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The need for an EDA API

Posted: 01 May 2001 ?? ?Print Version ?Bookmark and Share

Keywords:rtl synthesis? ie?

Cadence Design Systems' new Integration Ensemble (IE)?a single tool set that can take RTL code to GDSII layout files?is the latest confirmation of a new EDA trend?self-contained, single-vendor tool sets. The problem is that we are going to have four or five of these tool sets and only a concerted effort by the user community will keep them open.

With IE, Cadence's message is "we can do it all." IE includes floorplanning, RTL synthesis, placement, routing, extraction and analysis. The arguments for a single tool that encompasses all these features are compelling. With very deep-submicron design, you really need a unified approach to synthesis and layout, or you will go crazy with iterations and inaccurate timing estimates.

But Cadence is not alone in saying, "we can do it all." Magma Design Automation's Blast Chip also promises a single-tool, RTL-to-GDSII capability. Synopsys needs only detailed routing to offer an RTL-to-GDSII tool and that routing is now in beta sites. Monterey Design Automation and Avanti currently offer single-vendor layout solutions and may well add RTL synthesis in the future. We are thus likely to have five competing RTL-to-GDSII systems in a market that can at best support two or three.

All chip design environments span multiple EDA vendors. The vast majority use Synopsys synthesis with Cadence or Avanti layout. That is not going to change any time soon. Cadence is not going to displace Synopsys synthesis, any more than Synopsys is going to make Cadence and Avanti placement and routing tools obsolete.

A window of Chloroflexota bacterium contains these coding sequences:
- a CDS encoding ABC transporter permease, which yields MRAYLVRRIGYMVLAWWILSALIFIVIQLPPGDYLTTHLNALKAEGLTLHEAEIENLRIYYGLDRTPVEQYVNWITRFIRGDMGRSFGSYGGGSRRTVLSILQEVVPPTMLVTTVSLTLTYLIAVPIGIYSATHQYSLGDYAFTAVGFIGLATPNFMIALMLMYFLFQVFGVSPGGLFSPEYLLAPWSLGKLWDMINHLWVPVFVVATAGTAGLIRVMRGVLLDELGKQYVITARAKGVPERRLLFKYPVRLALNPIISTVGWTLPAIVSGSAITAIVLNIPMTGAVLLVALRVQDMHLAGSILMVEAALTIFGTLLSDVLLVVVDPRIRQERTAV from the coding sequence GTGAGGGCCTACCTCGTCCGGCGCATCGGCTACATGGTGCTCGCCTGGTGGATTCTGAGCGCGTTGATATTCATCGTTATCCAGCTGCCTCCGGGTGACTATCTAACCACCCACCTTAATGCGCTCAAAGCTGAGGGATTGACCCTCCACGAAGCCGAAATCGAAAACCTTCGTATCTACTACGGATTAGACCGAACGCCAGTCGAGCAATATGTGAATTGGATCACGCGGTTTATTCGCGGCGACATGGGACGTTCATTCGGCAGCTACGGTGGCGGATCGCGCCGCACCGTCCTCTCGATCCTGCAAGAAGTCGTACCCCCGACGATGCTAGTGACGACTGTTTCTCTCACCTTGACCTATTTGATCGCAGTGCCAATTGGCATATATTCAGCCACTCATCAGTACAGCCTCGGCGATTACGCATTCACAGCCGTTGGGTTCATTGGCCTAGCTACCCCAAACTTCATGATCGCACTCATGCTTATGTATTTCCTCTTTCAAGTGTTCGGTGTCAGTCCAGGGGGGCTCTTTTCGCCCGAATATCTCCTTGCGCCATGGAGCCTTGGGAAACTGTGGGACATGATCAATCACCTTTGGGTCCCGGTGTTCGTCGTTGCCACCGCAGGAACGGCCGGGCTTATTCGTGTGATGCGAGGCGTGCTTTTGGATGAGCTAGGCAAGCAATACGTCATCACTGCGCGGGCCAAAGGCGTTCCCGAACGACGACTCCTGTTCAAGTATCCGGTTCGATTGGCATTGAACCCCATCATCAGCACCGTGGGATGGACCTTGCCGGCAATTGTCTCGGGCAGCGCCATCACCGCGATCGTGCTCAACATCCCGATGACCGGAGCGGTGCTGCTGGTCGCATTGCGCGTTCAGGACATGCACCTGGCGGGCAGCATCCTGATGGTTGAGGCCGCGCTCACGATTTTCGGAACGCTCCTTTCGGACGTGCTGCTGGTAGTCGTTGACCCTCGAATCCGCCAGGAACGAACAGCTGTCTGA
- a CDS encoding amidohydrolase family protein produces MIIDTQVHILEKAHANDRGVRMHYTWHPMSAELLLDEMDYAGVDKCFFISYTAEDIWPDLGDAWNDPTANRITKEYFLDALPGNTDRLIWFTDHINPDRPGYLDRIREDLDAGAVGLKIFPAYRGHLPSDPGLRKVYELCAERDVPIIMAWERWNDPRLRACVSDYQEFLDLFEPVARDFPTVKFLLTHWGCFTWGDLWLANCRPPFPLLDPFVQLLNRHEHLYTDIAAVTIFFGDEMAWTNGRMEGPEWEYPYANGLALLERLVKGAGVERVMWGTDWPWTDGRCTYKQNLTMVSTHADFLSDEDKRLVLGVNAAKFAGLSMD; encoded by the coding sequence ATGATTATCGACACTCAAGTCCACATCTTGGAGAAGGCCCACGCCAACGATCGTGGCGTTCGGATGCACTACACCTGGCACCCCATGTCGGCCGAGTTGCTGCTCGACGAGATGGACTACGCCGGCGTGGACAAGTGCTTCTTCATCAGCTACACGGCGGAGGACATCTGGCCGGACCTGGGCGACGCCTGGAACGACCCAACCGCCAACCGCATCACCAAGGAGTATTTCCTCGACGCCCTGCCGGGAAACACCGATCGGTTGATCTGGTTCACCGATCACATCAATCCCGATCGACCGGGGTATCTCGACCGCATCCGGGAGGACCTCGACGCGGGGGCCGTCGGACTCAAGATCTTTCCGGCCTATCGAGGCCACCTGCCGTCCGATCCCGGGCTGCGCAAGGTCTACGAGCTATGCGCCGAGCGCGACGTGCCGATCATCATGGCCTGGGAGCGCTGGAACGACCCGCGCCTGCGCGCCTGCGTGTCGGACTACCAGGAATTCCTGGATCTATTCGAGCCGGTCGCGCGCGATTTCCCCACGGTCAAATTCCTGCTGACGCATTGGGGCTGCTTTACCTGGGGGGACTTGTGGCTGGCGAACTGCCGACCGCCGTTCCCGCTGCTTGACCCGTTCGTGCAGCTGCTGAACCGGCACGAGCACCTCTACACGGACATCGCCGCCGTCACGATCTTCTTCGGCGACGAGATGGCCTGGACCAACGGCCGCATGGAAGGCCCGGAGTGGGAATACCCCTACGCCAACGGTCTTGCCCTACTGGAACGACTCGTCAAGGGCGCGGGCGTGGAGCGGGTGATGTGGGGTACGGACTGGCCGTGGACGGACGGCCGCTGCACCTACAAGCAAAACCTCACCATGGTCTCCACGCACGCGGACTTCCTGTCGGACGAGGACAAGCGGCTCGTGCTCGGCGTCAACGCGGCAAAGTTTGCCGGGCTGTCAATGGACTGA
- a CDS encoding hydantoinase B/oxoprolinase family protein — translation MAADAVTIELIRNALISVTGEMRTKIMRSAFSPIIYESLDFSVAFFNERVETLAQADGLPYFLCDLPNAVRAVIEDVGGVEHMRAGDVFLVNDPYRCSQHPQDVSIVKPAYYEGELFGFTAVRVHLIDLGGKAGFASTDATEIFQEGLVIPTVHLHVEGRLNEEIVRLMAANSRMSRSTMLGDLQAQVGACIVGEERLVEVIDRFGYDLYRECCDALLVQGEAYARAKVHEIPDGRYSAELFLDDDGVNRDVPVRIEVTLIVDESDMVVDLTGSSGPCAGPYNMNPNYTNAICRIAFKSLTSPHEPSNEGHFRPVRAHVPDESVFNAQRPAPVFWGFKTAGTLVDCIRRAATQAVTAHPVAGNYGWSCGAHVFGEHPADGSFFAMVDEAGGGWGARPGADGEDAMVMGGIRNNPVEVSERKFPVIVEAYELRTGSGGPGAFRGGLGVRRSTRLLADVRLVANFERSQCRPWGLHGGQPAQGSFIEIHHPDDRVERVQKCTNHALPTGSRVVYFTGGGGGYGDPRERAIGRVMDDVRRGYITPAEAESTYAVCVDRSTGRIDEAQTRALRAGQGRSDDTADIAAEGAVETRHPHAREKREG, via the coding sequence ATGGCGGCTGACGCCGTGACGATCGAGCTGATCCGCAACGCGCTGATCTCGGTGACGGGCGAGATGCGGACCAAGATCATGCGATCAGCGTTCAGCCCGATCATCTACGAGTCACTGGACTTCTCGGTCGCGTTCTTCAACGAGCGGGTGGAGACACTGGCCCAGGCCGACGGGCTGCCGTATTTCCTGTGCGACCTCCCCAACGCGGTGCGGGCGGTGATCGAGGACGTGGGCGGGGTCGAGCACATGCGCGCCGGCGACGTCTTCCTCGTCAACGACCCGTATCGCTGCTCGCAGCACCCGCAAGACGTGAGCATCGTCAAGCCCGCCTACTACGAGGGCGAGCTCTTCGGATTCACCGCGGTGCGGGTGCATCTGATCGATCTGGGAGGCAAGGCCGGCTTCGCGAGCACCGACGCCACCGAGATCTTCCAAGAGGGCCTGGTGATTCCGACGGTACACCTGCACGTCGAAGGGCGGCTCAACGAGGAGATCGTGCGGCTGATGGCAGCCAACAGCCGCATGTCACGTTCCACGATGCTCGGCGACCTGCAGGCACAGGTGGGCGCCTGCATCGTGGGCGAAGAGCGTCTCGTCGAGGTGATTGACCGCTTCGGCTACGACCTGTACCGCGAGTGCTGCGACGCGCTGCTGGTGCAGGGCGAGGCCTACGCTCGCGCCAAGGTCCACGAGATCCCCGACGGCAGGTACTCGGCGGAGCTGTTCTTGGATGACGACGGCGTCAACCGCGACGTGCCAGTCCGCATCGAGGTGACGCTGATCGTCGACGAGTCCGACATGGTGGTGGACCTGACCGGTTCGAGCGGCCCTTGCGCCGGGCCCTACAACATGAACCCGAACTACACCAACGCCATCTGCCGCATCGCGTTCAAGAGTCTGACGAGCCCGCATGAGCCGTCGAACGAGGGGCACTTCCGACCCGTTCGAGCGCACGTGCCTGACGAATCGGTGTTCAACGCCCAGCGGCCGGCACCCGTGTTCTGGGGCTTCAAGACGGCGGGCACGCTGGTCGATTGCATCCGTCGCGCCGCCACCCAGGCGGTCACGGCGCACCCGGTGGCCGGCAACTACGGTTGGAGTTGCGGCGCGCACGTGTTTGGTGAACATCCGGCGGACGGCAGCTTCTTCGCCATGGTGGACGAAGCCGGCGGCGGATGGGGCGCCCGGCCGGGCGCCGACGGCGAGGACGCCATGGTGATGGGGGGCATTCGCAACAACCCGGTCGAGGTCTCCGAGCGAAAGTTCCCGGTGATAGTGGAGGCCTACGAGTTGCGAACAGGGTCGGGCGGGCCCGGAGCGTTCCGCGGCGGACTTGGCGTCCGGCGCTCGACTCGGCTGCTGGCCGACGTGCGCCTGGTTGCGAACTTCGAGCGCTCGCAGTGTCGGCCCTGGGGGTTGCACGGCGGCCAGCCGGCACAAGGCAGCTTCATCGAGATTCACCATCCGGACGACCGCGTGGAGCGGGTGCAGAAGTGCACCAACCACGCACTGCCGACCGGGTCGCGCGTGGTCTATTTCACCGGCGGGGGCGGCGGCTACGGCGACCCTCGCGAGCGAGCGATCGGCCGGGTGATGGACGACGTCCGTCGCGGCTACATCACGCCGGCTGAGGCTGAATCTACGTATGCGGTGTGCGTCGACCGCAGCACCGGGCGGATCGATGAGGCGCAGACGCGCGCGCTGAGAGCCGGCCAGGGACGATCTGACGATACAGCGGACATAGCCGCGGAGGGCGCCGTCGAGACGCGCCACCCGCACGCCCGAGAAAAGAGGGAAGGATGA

No matter how integrated a single-vendor solution, there will always be a need to plug in somebody else's tools. No one EDA vendor has ever offered the best solution in every area of technology. No one EDA vendor ever will, period.

The additional tools you need could be in-house tools or third-party tools from hot, innovative startups. And sometimes, they will be tools from your "all-in-one" vendor's most bitter competitor.

The all-in-one vendors will almost certainly support standard file formats, but that is not good enough. What are really needed are application programming interfaces that allow tools from different vendors to cooperate in shared memory.

These APIs need to be open and available, not closed and offered only to vendors that are not a competitive threat. The best solution would be an open-source, industry-standard API for design data.

? Richard Goering

EE Times





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